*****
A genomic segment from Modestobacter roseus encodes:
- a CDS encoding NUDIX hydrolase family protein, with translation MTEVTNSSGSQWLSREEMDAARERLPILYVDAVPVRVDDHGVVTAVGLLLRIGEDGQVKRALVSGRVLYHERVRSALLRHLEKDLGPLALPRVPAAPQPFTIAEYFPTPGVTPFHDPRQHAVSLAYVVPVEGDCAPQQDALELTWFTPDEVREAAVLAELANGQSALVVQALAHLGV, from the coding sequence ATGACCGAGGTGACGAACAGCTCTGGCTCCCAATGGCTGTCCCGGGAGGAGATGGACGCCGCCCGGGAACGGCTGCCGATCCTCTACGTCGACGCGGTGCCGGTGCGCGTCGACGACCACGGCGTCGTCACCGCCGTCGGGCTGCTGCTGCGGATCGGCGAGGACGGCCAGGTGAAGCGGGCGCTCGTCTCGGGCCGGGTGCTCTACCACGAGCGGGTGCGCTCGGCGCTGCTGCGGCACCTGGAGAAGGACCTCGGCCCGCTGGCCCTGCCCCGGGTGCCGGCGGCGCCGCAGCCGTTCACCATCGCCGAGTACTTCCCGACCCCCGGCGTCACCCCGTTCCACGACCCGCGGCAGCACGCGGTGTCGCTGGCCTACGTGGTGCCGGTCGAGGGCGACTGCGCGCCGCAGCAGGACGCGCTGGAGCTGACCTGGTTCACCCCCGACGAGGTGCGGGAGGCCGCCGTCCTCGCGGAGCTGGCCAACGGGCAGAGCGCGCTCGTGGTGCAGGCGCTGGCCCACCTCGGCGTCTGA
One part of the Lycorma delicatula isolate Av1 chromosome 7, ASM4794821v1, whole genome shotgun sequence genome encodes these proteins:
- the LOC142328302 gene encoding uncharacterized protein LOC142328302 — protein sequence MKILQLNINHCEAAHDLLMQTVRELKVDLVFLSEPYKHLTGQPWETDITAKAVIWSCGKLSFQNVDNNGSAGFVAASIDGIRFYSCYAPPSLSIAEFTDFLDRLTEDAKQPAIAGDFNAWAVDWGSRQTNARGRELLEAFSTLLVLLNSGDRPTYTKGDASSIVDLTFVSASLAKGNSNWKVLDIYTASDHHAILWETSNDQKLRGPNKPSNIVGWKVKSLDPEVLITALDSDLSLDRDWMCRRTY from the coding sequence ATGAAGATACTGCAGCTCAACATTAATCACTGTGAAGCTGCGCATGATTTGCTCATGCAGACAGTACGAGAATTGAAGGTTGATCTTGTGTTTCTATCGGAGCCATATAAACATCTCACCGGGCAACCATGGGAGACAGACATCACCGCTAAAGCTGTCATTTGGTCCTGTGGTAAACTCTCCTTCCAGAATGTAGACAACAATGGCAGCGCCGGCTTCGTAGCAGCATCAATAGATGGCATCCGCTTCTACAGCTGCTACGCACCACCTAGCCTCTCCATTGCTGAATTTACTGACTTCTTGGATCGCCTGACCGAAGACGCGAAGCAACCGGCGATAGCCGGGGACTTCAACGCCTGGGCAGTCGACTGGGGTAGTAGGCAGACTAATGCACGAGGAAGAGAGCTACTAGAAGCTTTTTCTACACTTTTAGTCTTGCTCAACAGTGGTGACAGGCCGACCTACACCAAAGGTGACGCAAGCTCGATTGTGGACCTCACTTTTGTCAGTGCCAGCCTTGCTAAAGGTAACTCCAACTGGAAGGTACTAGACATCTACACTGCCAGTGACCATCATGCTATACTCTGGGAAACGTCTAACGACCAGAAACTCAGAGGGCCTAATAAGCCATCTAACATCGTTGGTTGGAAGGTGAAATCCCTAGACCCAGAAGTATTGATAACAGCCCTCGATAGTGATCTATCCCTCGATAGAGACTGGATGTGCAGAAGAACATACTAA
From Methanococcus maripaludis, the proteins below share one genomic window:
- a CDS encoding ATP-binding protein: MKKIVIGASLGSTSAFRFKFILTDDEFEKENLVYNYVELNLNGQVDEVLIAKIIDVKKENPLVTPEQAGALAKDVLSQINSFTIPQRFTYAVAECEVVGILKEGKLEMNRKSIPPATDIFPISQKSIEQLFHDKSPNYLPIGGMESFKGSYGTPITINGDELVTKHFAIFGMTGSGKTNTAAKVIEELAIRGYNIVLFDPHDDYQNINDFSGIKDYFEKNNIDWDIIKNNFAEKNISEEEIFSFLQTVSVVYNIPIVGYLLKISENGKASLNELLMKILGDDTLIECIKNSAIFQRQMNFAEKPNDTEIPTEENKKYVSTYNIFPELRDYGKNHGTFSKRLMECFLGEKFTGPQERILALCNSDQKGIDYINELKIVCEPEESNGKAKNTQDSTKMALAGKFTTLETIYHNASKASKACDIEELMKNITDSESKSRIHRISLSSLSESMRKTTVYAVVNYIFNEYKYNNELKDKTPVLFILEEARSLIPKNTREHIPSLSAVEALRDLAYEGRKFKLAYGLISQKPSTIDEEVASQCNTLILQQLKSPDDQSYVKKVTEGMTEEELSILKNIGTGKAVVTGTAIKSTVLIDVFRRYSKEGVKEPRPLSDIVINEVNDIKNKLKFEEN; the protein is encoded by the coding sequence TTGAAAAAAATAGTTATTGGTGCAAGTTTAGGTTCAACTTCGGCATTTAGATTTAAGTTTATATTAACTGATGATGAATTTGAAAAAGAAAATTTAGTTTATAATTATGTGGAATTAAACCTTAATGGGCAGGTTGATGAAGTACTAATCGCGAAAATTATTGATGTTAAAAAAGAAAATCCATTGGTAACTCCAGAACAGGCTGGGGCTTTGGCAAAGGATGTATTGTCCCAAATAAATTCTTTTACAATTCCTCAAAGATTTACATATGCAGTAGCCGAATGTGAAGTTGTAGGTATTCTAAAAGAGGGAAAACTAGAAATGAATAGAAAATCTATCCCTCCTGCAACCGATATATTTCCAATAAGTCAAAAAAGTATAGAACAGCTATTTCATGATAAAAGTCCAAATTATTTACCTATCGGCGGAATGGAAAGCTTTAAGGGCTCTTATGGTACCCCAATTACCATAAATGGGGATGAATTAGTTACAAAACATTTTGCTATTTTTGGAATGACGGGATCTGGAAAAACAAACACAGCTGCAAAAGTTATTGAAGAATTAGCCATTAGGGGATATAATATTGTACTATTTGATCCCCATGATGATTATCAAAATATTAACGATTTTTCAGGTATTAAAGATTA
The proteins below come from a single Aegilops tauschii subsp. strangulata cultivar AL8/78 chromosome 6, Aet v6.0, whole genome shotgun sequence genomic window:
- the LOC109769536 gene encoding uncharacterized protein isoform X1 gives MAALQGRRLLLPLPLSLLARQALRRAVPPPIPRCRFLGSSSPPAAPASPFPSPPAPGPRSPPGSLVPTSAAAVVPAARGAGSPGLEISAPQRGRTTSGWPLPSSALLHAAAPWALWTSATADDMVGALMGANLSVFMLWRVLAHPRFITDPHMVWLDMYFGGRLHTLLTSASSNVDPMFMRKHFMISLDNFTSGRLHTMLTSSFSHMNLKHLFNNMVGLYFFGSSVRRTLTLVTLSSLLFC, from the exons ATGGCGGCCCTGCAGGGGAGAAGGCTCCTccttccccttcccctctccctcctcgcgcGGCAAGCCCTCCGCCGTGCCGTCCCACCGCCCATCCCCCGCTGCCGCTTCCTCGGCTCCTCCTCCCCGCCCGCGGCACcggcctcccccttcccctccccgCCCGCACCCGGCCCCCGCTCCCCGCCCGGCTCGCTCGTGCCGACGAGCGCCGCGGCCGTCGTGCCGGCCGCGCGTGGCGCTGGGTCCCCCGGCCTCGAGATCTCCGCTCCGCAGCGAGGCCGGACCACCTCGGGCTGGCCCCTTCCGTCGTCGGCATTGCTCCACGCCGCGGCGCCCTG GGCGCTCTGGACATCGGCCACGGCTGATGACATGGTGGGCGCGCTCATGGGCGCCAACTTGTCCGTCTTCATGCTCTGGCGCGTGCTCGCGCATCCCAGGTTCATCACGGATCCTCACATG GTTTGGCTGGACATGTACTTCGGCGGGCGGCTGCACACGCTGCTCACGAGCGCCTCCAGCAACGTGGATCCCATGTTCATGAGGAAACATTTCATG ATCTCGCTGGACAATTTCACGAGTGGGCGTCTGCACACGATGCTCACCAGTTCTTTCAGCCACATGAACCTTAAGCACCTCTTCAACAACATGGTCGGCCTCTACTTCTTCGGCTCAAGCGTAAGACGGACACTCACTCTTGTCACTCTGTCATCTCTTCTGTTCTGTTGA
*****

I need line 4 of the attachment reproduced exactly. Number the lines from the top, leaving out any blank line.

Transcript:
- the LOC142328302 gene encoding uncharacterized protein LOC142328302 — protein sequence MKILQLNINHCEAAHDLLMQTVRELKVDLVFLSEPYKHLTGQPWETDITAKAVIWSCGKLSFQNVDNNGSAGFVAASIDGIRFYSCYAPPSLSIAEFTDFLDRLTEDAKQPAIAGDFNAWAVDWGSRQTNARGRELLEAFSTLLVLLNSGDRPTYTKGDASSIVDLTFVSASLAKGNSNWKVLDIYTASDHHAILWETSNDQKLRGPNKPSNIVGWKVKSLDPEVLITALDSDLSLDRDWMCRRTY from the coding sequence ATGAAGATACTGCAGCTCAACATTAATCACTGTGAAGCTGCGCATGATTTGCTCATGCAGACAGTACGAGAATTGAAGGTTGATCTTGTGTTTCTATCGGAGCCATATAAACATCTCACCGGGCAACCATGGGAGACAGACATCACCGCTAAAGCTGTCATTTGGTCCTGTGGTAAACTCTCCTTCCAGAATGTAGACAACAATGGCAGCGCCGGCTTCGTAGCAGCATCAATAGATGGCATCCGCTTCTACAGCTGCTACGCACCACCTAGCCTCTCCATTGCTGAATTTACTGACTTCTTGGATCGCCTGACCGAAGACGCGAAGCAACCGGCGATAGCCGGGGACTTCAACGCCTGGGCAGTCGACTGGGGTAGTAGGCAGACTAATGCACGAGGAAGAGAGCTACTAGAAGCTTTTTCTACACTTTTAGTCTTGCTCAACAGTGGTGACAGGCCGACCTACACCAAAGGTGACGCAAGCTCGATTGTGGACCTCACTTTTGTCAGTGCCAGCCTTGCTAAAGGTAACTCCAACTGGAAGGTACTAGACATCTACACTGCCAGTGACCATCATGCTATACTCTGGGAAACGTCTAACGACCAGAAACTCAGAGGGCCTAATAAGCCATCTAACATCGTTGGTTGGAAGGTGAAATCCCTAGACCCAGAAGTATTGATAACAGCCCTCGATAGTGATCTATCCCTCGATAGAGACTGGATGTGCAGAAGAACATACTAA